Before you come to college, everyone tells you the things to expect.
They tell you about the horrors of the freshman 15, how you’ll find “the friends that become family” and that you will probably meet your husband among the many suitors on campus.
But from what I have learned the past four years, the things that have really impacted my college experience were the things that happened unexpectedly.
Some of us didn’t gain the freshman 15, but rather, the sophomore 25. Sophomore year is the year for misfits. Just as in high school, you aren’t the new kid on the block but you aren’t an upperclassman just yet.
When I was a sophomore, I thought I had figured everything out. I went to almost every date party I desired, kept a 3.5 GPA and was surrounded by my pledge class in Hillcrest.
I thought I was living the dream until I realized I had packed on pounds from many nights of going out and late-night eating. I was always sick from lack of sleep and most days I honestly felt like crawling back into bed and never leaving. But, at the end of my sophomore year came something unexpected.
That summer I attended Hangout Music Festival with some of my closest friends. Now, you are probably going to roll your eyes when I say that my experience there changed me; but it did. It opened my eyes to a whole new culture I had never experienced before, where defying conventionality was praised, not frowned upon.
From that summer on, I decided I wanted to explore different facets of myself to find more things or ideas I was passionate about.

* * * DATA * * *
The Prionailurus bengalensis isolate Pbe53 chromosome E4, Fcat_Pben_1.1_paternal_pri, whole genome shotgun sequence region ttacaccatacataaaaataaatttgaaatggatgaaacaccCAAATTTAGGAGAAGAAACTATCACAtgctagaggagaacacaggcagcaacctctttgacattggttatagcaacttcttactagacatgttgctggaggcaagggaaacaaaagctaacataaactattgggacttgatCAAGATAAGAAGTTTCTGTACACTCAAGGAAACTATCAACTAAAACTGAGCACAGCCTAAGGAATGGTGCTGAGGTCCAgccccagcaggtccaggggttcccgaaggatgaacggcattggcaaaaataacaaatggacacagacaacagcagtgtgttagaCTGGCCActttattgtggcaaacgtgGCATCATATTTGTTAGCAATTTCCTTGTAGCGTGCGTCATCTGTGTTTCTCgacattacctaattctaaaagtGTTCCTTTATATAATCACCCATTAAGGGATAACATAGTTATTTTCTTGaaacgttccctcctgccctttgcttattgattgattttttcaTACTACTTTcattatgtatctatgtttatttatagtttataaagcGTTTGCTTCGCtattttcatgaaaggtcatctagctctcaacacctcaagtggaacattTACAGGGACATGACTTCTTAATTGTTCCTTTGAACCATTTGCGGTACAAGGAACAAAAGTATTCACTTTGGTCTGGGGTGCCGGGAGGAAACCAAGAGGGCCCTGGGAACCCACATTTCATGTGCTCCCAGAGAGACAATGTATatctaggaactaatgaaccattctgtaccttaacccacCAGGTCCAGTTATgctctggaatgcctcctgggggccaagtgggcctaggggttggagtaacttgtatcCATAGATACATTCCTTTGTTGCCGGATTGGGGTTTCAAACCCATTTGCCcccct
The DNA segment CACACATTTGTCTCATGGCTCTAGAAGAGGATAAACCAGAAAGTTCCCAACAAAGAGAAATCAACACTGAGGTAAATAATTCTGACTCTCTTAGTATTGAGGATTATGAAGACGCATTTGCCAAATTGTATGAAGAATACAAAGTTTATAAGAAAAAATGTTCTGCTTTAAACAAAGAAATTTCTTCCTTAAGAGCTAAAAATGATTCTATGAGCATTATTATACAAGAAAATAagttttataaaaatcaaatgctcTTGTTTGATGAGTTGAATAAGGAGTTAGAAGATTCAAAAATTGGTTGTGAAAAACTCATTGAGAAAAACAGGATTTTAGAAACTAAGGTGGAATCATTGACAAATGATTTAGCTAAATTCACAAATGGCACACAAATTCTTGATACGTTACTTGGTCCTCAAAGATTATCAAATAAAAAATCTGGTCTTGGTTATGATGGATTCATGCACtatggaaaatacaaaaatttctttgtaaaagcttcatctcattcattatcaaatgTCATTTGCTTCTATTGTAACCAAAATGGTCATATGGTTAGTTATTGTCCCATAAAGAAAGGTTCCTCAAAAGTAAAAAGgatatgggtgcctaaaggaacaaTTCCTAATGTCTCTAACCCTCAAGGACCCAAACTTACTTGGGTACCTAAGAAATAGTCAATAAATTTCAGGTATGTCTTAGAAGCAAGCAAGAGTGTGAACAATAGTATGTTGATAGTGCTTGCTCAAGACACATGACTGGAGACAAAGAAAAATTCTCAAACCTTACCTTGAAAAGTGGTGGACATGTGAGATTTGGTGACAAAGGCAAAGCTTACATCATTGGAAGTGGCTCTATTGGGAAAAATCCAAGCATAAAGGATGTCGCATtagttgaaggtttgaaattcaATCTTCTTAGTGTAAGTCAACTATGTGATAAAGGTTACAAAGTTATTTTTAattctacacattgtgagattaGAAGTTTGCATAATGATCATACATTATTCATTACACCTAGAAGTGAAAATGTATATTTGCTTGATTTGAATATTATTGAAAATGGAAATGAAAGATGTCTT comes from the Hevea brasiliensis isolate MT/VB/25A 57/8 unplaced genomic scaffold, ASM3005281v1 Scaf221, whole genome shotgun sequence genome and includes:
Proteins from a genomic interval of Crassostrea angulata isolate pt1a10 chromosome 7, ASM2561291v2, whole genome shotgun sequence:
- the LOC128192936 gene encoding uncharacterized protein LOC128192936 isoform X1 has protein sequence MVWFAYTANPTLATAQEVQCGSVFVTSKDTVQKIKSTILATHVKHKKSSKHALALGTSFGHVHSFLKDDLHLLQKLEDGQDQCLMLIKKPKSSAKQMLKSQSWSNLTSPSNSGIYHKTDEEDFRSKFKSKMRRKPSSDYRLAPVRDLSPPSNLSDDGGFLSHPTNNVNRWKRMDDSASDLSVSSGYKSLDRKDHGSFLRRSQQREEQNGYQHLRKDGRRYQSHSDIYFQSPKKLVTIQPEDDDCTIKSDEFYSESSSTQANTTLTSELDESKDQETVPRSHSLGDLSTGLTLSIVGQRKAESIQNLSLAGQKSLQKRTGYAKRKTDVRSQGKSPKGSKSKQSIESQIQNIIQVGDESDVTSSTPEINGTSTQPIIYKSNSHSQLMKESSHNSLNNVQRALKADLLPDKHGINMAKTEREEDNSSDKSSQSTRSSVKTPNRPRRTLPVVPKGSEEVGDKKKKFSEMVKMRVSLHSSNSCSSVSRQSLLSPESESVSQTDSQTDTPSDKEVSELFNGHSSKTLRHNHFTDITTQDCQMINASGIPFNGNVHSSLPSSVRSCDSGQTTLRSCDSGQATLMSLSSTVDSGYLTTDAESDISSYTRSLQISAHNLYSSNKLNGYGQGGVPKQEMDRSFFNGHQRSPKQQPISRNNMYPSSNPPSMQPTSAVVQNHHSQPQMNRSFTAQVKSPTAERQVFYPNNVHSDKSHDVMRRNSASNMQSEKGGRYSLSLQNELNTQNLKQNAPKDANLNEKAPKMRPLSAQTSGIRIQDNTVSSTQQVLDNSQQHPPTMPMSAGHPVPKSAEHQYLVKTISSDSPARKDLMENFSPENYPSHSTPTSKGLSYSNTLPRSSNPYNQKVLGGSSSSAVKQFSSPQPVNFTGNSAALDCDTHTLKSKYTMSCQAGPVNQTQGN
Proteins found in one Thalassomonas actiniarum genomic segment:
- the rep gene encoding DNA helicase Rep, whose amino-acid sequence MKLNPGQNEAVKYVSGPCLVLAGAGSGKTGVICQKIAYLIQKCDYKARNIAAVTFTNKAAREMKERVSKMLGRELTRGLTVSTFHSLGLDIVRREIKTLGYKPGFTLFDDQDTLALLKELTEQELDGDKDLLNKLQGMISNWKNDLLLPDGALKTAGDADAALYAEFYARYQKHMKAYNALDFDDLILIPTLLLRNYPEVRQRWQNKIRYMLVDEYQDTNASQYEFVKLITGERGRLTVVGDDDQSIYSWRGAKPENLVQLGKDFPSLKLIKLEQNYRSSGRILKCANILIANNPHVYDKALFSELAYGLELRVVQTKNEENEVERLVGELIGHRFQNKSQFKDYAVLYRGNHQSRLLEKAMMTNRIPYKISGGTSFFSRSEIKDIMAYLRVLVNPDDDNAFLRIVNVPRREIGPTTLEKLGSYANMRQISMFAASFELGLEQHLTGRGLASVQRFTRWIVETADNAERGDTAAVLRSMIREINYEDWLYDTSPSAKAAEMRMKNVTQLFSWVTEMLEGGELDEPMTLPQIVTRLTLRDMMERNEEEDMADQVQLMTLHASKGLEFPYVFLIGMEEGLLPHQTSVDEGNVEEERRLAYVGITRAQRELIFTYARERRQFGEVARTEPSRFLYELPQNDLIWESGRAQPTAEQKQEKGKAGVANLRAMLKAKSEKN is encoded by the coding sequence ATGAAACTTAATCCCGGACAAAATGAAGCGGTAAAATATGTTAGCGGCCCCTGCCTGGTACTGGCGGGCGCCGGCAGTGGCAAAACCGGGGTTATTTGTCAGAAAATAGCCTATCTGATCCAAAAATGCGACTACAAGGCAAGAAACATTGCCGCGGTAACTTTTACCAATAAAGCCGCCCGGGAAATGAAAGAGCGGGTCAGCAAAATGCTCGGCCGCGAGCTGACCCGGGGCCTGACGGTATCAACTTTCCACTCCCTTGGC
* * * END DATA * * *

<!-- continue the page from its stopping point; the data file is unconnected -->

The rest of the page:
At the end of my sophomore year and continuing into my junior year, my friends were getting into relationships left and right. It seemed like I was always taking a “bro” to my date parties or hooking my best guy friends up with my best lady friends. Here I was 20 years old and I felt like my biological clock was just ticking away.
At that point in my life, I thought I was in love; I really did. But from many unexpected occurrences that year and the summer following, I realized I didn’t value myself enough to love another person like I thought I did.
From these events came my need to prove my self-worth. I took up writing, made an effort to eat better and stopped putting effort into some of the toxic relationships in my life. You have to love yourself in order to love someone else.
So, if you don’t have someone or if you have found someone and aren’t as happy as you feel you deserve, take this advice and look out for number one and everything will fall into place.
During my first year of college I didn’t meet a stranger. I was known by many as “that girl with the high-waist shorts.” By the end of my freshman year, I couldn’t walk across campus without seeing 10 friendly faces.
I’m not saying this to toot my own horn, but I want everyone to know that I didn’t learn until this year, my last year at Southern Miss, who my true friends were. Unexpected things happened. And let me tell you, this year has not been a walk in the park.
But through the hard times, I know now who has my back and who doesn’t. Trust me when I say that I wouldn’t trade that knowledge for the world.
In this last segment of my column series, I want to point out that college is never going to be what you expect. Things happen, people change and you truly begin to find yourself despite the chaos. My last piece of advice is that you shouldn’t take anything for granted.
Whether you have just experienced the best moment or the worst moment of your life, don’t take it for granted because, like I said, sometimes it’s the unexpected things that make all the difference.